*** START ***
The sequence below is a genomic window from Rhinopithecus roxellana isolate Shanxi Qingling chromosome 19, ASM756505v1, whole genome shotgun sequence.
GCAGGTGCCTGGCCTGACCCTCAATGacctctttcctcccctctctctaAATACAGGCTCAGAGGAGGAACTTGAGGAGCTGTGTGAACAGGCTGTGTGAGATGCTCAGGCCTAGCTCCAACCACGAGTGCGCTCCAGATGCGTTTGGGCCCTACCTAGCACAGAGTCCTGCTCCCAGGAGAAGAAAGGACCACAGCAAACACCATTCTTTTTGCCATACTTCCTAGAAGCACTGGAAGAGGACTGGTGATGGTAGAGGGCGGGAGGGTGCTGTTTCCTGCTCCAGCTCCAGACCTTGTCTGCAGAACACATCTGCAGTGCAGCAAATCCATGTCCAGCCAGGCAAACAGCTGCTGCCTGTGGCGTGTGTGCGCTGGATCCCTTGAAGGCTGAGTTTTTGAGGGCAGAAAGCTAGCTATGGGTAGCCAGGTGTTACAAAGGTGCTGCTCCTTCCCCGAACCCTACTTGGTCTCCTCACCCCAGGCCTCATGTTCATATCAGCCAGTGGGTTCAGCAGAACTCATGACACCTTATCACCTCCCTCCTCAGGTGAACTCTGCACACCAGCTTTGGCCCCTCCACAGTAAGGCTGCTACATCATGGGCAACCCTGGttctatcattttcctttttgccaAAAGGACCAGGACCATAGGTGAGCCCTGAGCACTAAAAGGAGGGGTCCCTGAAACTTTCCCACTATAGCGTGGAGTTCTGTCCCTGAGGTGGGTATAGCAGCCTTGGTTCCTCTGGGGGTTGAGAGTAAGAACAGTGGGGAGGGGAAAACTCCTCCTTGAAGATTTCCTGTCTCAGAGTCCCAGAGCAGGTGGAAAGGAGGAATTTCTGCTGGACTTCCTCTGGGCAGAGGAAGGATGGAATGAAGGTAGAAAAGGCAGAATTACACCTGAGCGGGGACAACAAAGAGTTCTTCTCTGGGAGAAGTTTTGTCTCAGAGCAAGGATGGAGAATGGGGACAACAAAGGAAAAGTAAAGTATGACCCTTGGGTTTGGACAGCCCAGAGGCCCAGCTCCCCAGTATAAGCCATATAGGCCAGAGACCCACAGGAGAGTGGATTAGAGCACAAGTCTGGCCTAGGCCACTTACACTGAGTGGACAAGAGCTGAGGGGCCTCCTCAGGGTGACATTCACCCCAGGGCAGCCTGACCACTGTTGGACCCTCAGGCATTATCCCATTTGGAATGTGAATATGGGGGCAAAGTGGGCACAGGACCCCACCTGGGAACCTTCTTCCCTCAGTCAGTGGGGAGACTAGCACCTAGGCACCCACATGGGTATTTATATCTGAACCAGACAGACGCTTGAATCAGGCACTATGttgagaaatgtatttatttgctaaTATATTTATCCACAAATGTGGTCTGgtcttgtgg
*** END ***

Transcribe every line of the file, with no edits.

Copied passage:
The sequence below is a genomic window from Rhinopithecus roxellana isolate Shanxi Qingling chromosome 19, ASM756505v1, whole genome shotgun sequence.
GCAGGTGCCTGGCCTGACCCTCAATGacctctttcctcccctctctctaAATACAGGCTCAGAGGAGGAACTTGAGGAGCTGTGTGAACAGGCTGTGTGAGATGCTCAGGCCTAGCTCCAACCACGAGTGCGCTCCAGATGCGTTTGGGCCCTACCTAGCACAGAGTCCTGCTCCCAGGAGAAGAAAGGACCACAGCAAACACCATTCTTTTTGCCATACTTCCTAGAAGCACTGGAAGAGGACTGGTGATGGTAGAGGGCGGGAGGGTGCTGTTTCCTGCTCCAGCTCCAGACCTTGTCTGCAGAACACATCTGCAGTGCAGCAAATCCATGTCCAGCCAGGCAAACAGCTGCTGCCTGTGGCGTGTGTGCGCTGGATCCCTTGAAGGCTGAGTTTTTGAGGGCAGAAAGCTAGCTATGGGTAGCCAGGTGTTACAAAGGTGCTGCTCCTTCCCCGAACCCTACTTGGTCTCCTCACCCCAGGCCTCATGTTCATATCAGCCAGTGGGTTCAGCAGAACTCATGACACCTTATCACCTCCCTCCTCAGGTGAACTCTGCACACCAGCTTTGGCCCCTCCACAGTAAGGCTGCTACATCATGGGCAACCCTGGttctatcattttcctttttgccaAAAGGACCAGGACCATAGGTGAGCCCTGAGCACTAAAAGGAGGGGTCCCTGAAACTTTCCCACTATAGCGTGGAGTTCTGTCCCTGAGGTGGGTATAGCAGCCTTGGTTCCTCTGGGGGTTGAGAGTAAGAACAGTGGGGAGGGGAAAACTCCTCCTTGAAGATTTCCTGTCTCAGAGTCCCAGAGCAGGTGGAAAGGAGGAATTTCTGCTGGACTTCCTCTGGGCAGAGGAAGGATGGAATGAAGGTAGAAAAGGCAGAATTACACCTGAGCGGGGACAACAAAGAGTTCTTCTCTGGGAGAAGTTTTGTCTCAGAGCAAGGATGGAGAATGGGGACAACAAAGGAAAAGTAAAGTATGACCCTTGGGTTTGGACAGCCCAGAGGCCCAGCTCCCCAGTATAAGCCATATAGGCCAGAGACCCACAGGAGAGTGGATTAGAGCACAAGTCTGGCCTAGGCCACTTACACTGAGTGGACAAGAGCTGAGGGGCCTCCTCAGGGTGACATTCACCCCAGGGCAGCCTGACCACTGTTGGACCCTCAGGCATTATCCCATTTGGAATGTGAATATGGGGGCAAAGTGGGCACAGGACCCCACCTGGGAACCTTCTTCCCTCAGTCAGTGGGGAGACTAGCACCTAGGCACCCACATGGGTATTTATATCTGAACCAGACAGACGCTTGAATCAGGCACTATGttgagaaatgtatttatttgctaaTATATTTATCCACAAATGTGGTCTGgtcttgtgg